I guess we live in attention deficit times. I’m guessing roughly 95% of people commenting on the various sites that ran my last blog post, most of which had a bucketful of abuse and hatred for me, didnt actually read the article at all. They skimmed it, eager to whine and moan and hurl insults at a game developer, as is the trend, and assumed it said “Sales are a bad thing because I make less money”.
Which it didn’t. it didn’t even come fucking CLOSE to saying that. Sales make me, and many devs a lot of money. I’m not moaning about money, my games sell very very well, but as 95% of people just wanted to hurl abuse at a game developer to deal with whatever issues they have in their lives, then thats what people wanted to read, and thats what people moaned about.
If you won’t read an article, why comment?
The vast, vast majority of insightful, interesting and well-thought out commentary on the games industry I have read has been on invite-only private mailing lists and forums that you will not find or be able to read. Why? because it shuts out the foghorn of internet abuse from anonymous angry kids. I try, in this blog to write stuff of some interest, from a point of view most people do not have (indie game dev) because I feel it might be something other devs and gamers like to read. Quite why people who hate me, and want to insult me even read my blog is beyond me. I think Jeremy Clarkson is a dick, so amazingly, I don’t follow him on twitter!
Let’s try again…
I studied economics at university. One of the things you learn is about maximising market utility. This is basically trying to achieve a situation where everyone is paying for something what it is worth to them (not what they ‘think’ it is worth). That means people who LOVE a game pay more than people who play it for 20 seconds. PWYW bundles kind of achieve this, but only if people are 100% honest about what a game is worth, and because they probably haven’t played it yet, it’s kind of backwards. F2P kind of achieves it, but it doesn’t take into account different income levels. $100 to me is different to $100 to you.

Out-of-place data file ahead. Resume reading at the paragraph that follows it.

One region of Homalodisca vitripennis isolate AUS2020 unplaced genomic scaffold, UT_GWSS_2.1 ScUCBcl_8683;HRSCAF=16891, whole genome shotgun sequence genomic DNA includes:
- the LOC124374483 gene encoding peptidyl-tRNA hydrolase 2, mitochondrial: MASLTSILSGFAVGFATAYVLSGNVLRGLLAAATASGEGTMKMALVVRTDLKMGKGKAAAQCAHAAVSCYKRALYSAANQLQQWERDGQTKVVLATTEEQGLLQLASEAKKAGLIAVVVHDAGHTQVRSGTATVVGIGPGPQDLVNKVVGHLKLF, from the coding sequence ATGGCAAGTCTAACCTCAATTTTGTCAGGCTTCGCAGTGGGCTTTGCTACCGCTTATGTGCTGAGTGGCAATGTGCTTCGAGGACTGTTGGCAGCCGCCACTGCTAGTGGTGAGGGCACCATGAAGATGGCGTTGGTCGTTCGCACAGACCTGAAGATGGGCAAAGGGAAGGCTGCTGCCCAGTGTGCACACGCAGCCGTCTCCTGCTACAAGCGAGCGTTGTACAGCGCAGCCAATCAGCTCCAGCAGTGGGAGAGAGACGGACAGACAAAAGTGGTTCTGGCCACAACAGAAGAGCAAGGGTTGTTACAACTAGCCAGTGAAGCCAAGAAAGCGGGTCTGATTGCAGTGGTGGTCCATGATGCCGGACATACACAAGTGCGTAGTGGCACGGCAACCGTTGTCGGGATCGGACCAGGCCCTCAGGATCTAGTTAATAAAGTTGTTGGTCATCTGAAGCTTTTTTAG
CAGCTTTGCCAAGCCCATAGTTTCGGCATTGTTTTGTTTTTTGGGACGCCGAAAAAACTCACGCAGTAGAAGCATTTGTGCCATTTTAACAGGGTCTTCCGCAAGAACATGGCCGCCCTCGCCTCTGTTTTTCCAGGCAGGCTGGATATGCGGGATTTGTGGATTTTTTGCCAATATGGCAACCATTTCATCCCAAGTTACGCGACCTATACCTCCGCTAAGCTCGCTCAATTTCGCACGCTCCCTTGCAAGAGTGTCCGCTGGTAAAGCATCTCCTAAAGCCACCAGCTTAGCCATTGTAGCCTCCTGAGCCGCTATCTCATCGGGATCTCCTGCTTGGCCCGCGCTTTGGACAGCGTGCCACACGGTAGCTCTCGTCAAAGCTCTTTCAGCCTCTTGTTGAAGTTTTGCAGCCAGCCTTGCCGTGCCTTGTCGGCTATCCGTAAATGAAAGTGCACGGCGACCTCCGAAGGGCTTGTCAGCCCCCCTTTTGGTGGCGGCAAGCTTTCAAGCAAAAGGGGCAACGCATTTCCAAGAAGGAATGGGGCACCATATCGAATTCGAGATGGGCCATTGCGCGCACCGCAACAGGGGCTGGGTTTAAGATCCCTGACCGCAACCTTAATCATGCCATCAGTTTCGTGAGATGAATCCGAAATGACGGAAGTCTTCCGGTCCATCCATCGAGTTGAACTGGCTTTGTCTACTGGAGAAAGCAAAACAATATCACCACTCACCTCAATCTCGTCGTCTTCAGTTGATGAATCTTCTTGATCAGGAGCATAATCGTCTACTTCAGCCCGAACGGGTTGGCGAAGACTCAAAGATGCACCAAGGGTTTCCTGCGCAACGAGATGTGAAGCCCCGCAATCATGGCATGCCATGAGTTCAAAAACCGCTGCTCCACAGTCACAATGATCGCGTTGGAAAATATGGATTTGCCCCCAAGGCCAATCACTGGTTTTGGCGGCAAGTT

The reason we want everyone to pay what something is worth, is that this leads to the absolute perfect allocation of resources. Really good games do really well. Really bad games tank entirely and the developer goes bankrupt. That’s the free market, and in theory it works great. it means we get more good games and less bad ones. If you don’t agree with me that this is a good thing, then stop reading.
Given that we want everyone to pay what something is worth, two things come to mind:
1) If you pay less than the value of something to you, then this is a market distortion, the developer is not rewarded in proportion to the products quality, and thus the important market-signal is not sent, so less games like that get made. THIS IS A VALID POINT BUT NOT THE ONE I WAS MAKING.
2) If you buy something you don’t like at all, and do not even actually EVER play, then a developer is potentially rewarded for making a bad game. A NEGATIVE market signal is sent, encouraging the production of more bad games, and taking resources away from making good games. This is the point I was making. Sales of 90% off where people grab 20 supposedly 20 hour games that they will never play lead to this problem.
If you don’t see how 2) is bad for Gamers, then I give up. If you don’t see that the mass phenomena of people buying games they never play leads to 2), then I give up.
More upbeat posts about Democracy 3 coming next :D